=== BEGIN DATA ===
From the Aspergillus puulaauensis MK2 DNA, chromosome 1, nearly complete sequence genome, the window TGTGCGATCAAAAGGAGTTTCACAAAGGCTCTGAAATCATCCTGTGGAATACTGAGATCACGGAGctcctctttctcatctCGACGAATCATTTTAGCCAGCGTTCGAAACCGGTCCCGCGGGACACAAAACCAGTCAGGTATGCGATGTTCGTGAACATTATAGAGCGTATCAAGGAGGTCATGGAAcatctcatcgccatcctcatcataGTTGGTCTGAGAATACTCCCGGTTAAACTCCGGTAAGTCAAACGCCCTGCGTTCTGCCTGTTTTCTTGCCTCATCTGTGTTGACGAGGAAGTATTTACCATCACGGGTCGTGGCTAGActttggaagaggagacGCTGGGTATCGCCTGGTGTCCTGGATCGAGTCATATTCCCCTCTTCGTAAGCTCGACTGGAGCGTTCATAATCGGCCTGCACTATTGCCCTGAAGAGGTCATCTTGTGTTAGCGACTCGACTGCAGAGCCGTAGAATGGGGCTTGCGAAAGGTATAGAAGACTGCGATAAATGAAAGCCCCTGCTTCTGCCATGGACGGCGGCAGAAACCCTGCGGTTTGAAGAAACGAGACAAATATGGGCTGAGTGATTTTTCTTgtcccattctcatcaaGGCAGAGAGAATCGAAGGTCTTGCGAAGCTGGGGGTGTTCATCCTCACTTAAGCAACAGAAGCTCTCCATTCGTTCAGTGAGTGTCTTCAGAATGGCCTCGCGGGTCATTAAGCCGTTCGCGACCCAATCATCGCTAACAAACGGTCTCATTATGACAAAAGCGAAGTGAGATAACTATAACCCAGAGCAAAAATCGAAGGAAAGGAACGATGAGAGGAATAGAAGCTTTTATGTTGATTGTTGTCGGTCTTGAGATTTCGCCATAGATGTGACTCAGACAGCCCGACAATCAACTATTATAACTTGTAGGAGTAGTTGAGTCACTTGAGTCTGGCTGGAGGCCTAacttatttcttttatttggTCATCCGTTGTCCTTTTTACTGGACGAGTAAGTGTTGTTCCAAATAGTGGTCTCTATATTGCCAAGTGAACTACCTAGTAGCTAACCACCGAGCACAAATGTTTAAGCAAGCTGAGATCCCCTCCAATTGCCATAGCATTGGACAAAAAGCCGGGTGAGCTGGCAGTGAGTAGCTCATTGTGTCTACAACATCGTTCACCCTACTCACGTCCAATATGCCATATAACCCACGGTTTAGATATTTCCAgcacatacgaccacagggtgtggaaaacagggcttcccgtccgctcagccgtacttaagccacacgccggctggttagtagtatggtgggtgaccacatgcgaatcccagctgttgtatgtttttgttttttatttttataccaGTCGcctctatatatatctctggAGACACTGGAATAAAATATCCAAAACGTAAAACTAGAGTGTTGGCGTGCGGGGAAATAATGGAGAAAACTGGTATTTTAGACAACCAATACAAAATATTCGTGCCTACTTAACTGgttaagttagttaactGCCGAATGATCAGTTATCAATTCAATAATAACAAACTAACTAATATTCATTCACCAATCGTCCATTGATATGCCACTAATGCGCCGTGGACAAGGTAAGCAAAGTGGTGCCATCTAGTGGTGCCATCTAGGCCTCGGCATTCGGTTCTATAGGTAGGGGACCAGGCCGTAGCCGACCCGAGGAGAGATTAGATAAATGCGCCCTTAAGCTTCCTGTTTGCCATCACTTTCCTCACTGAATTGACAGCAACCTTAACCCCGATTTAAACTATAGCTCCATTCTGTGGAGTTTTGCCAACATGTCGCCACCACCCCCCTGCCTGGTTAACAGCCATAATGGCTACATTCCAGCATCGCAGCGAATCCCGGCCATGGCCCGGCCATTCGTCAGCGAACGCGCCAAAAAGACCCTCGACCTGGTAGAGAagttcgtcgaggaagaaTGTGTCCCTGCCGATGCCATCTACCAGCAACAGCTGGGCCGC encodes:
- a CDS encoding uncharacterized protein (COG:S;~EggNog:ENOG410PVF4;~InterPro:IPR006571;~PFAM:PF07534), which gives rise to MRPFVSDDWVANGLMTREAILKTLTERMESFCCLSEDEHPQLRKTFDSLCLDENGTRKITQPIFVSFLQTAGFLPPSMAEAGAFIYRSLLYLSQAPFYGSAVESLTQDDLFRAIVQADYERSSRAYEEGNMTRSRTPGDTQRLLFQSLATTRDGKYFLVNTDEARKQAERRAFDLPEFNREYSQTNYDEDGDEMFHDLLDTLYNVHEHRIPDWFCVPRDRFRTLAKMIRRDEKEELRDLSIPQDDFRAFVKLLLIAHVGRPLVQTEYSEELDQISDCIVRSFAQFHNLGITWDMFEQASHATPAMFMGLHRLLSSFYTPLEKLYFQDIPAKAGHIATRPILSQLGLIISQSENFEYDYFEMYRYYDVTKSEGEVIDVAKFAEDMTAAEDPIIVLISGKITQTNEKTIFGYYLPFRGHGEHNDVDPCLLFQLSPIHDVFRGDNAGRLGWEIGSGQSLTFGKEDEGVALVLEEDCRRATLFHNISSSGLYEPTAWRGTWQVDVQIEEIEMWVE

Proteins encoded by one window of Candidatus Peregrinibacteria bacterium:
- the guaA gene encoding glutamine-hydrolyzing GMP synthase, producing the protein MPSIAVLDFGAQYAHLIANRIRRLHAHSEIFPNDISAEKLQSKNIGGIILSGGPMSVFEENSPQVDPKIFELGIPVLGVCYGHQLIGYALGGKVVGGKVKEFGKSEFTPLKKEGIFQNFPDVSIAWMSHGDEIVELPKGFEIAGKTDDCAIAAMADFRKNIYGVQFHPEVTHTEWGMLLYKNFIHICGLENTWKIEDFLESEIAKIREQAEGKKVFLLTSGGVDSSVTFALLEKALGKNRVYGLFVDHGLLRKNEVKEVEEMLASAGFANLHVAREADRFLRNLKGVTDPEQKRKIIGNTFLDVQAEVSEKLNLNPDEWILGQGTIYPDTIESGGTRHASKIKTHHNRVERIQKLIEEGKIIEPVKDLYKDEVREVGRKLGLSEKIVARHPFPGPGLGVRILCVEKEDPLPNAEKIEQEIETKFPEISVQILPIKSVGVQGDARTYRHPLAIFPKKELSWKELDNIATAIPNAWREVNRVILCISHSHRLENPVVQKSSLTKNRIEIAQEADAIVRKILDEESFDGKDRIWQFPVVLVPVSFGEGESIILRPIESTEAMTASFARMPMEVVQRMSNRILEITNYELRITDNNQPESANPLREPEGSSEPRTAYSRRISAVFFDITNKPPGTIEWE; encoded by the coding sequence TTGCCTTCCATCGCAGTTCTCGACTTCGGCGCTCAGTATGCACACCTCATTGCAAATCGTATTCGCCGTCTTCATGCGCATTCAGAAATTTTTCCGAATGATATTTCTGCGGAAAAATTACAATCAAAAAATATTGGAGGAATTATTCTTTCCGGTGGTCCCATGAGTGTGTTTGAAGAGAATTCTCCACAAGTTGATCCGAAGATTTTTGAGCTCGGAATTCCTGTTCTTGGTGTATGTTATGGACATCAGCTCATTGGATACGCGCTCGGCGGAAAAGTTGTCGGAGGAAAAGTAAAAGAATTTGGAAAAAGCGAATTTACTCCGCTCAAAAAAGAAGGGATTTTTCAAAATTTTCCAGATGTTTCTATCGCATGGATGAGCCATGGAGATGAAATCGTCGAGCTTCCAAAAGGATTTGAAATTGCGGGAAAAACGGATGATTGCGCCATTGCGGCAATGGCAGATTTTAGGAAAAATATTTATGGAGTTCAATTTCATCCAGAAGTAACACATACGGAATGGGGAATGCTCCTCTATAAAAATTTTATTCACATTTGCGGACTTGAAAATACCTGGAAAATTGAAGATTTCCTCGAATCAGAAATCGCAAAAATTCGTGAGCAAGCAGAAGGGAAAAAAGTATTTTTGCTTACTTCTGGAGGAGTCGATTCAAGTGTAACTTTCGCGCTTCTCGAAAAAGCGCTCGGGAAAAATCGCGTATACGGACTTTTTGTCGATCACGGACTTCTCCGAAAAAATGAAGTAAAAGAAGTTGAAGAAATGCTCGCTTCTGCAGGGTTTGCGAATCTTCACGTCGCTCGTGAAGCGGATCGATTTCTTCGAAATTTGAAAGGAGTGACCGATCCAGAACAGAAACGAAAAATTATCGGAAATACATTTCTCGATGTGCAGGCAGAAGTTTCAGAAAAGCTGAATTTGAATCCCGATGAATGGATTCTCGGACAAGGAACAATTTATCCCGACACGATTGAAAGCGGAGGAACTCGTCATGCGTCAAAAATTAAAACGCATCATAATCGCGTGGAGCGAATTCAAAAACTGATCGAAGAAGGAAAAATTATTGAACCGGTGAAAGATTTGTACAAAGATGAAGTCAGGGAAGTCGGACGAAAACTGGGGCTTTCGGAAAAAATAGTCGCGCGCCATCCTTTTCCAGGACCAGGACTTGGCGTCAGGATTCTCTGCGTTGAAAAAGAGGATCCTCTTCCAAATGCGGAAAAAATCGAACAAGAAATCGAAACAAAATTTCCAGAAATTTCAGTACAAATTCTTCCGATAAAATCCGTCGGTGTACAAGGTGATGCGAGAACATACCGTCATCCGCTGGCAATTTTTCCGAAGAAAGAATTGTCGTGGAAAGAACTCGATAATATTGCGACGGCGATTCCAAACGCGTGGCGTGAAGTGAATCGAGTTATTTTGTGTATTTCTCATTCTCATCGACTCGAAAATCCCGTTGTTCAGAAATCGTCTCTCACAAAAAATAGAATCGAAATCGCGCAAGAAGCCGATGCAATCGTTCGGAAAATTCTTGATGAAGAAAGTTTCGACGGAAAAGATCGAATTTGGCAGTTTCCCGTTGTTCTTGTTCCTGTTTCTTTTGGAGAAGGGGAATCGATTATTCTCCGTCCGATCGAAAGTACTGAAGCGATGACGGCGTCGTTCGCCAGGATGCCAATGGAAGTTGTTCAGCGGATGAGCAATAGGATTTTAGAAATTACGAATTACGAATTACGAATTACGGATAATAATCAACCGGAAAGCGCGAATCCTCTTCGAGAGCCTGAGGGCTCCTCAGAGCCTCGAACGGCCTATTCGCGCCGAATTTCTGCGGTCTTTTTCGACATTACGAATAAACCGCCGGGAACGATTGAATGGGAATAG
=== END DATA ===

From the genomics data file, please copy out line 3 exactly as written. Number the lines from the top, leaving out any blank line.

Proteins encoded by one window of Candidatus Peregrinibacteria bacterium: